Rim country golfing phenom Billy Bob Hoyt has received an invitation to compete in one of the most prestigious tournaments on the American Junior Golf Association tour.
The Chrysler AJGA Boys Invitational, June 9 to 13 at The Cardinal Golf and Country Club in Greensboro, North Carolina, will showcase the 99 best 13-to-18-year-old golfers in the United States.
Among the states to be represented are Alabama, New York, Massachusetts, Colorado, Tennessee, West Virginia, Florida, Kentucky, Texas and Iowa.
The lone international player, Shinya Inoue, will travel from Tokyo, Japan.
Arizona's invitees include Jake Grodzinsky of Sedona, Peoria's Chad Wilcox and Hoyt.
The Rim country teen, who will be a senior at Payson High next fall, knows Wilcox only slightly but has a long standing rivalry with Grodzinsky.
For the past several seasons, the two have competed against one another on both the amateur and high school circuit.
Grodzinsky, who won the Class 3A Individual state high school state championship last week, will continue his career next year at Duke University.
Hoyt's goal is to earn a college scholarship to a PAC-10 school.
The Chrysler showdown will feature 72 holes of stroke play over the course of four days.
The event tees off June 8 with a qualifying tournament and wraps up June 13 at a final round and awards presentation.
Because Hoyt has never played the Cardinal CC course, he's anticipating he will have to take full advantage of a June 9 practice round.
"(The course) is tree lined, so I'll have to get to know it quickly," he said.
In Greensboro, Hoyt also will be in for a treat few fledgling linksters ever enjoy.
"I've talked to some (players) who have been in the Chrysler and they say it's as close to the professional atmosphere as you can get," he said. "It's one of the best tournaments in the country."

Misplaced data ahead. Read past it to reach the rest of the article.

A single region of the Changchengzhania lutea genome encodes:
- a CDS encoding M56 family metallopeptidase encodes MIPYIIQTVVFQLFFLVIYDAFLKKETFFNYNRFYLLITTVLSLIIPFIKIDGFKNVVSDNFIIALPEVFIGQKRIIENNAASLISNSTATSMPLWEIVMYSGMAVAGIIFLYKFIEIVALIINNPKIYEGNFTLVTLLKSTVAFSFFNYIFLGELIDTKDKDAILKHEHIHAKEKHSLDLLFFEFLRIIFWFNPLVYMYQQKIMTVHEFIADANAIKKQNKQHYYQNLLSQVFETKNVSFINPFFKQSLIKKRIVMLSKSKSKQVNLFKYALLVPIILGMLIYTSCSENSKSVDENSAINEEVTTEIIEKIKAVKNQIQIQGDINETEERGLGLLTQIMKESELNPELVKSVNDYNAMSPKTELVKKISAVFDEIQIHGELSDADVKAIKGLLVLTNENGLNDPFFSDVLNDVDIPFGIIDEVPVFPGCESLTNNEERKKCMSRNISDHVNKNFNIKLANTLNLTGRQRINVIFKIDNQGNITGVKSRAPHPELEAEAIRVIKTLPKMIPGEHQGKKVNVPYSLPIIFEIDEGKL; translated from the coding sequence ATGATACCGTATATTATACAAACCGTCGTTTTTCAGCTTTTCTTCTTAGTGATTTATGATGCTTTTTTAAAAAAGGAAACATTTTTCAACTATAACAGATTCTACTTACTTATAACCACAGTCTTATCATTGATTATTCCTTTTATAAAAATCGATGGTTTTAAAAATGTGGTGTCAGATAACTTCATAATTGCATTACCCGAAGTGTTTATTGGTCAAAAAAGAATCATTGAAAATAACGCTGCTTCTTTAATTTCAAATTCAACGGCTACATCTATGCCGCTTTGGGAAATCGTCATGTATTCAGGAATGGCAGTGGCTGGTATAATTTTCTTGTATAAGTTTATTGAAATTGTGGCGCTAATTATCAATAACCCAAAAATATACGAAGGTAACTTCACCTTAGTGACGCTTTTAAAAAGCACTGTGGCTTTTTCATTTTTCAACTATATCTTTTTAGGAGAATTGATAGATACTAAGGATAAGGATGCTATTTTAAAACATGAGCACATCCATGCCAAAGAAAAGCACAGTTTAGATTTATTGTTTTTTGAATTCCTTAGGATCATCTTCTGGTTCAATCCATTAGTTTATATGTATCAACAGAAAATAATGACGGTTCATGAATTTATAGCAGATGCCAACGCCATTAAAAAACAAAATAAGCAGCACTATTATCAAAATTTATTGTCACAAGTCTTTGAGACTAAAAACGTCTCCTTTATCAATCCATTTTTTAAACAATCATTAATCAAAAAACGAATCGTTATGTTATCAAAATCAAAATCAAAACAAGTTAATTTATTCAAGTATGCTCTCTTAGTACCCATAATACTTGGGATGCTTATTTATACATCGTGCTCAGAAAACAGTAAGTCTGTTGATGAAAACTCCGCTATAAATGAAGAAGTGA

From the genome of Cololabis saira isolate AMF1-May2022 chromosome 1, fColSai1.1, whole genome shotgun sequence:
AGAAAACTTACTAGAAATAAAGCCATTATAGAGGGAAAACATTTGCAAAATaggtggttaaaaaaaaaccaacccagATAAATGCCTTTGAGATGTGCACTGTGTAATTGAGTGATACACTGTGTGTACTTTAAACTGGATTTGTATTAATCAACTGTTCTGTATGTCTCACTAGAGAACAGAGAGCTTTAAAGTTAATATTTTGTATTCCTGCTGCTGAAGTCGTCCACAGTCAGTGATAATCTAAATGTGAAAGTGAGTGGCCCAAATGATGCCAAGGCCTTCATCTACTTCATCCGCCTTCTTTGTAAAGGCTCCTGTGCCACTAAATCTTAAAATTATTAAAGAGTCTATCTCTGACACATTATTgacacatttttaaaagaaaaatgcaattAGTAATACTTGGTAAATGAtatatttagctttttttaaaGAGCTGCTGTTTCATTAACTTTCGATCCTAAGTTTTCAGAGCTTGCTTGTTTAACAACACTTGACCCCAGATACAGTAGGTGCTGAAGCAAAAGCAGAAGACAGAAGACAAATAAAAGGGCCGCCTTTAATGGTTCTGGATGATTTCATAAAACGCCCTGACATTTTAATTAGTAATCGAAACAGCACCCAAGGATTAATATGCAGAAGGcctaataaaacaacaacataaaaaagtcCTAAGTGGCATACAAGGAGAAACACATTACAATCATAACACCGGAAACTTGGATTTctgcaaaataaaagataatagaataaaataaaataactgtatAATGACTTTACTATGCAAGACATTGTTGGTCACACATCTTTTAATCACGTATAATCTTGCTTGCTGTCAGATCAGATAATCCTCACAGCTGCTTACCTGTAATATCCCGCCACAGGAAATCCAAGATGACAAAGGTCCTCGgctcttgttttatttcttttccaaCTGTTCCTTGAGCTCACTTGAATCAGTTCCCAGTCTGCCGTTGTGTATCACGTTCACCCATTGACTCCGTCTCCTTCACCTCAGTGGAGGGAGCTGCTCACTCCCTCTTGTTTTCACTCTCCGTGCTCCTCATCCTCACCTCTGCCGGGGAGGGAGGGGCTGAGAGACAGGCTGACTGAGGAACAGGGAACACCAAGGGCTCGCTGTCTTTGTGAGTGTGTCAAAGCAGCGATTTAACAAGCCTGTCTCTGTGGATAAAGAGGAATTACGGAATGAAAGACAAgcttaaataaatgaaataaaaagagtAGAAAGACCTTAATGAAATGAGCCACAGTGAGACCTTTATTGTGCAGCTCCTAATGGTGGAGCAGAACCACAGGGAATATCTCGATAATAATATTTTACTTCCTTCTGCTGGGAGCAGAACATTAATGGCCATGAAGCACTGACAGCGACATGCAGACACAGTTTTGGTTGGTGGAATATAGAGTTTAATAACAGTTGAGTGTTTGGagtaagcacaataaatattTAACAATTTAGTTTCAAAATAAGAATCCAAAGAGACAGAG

Although the invitational will be a huge challenge for Hoyt, it will not be his first stab at the AJGA tour.
In mid-April, the teen played his way to a tie for seventh in the AJGA Heather Farr Classic at Vistal Golf Club in Phoenix. By finishing among the top-10, Hoyt earned a pair of all-important AJGA "exemptions." The exemptions mean he can compete in two association tournaments without having to qualify.
Because he was invited to the Chrysler, he did not use up one of his exemptions.
Playing on the AJGA tour has long been Hoyt's ambition. It is on that tour that he has the opportunity to attract the attention of university recruiters.
"Most all the colleges send scouts there," Hoyt said.
The mission of the association states its purpose is "dedicated to the overall growth and development of young men and women who aspire to earn college scholarships through junior golf."
The defending champion of the invitational, Seung Su Han, will not compete because he has passed the 18-year-old age maximum.
On the high school scene two weeks ago, Hoyt led the Longhorns to a silver medal behind two-time champion Sedona. His even par tally of 148 (76 and 72) on the Johnson Ranch Queen Creek course earned him a third-place showing.
Hoyt is currently prepping for the Chrysler at daily practice sessions at the Rim Golf Club and Payson Golf Course.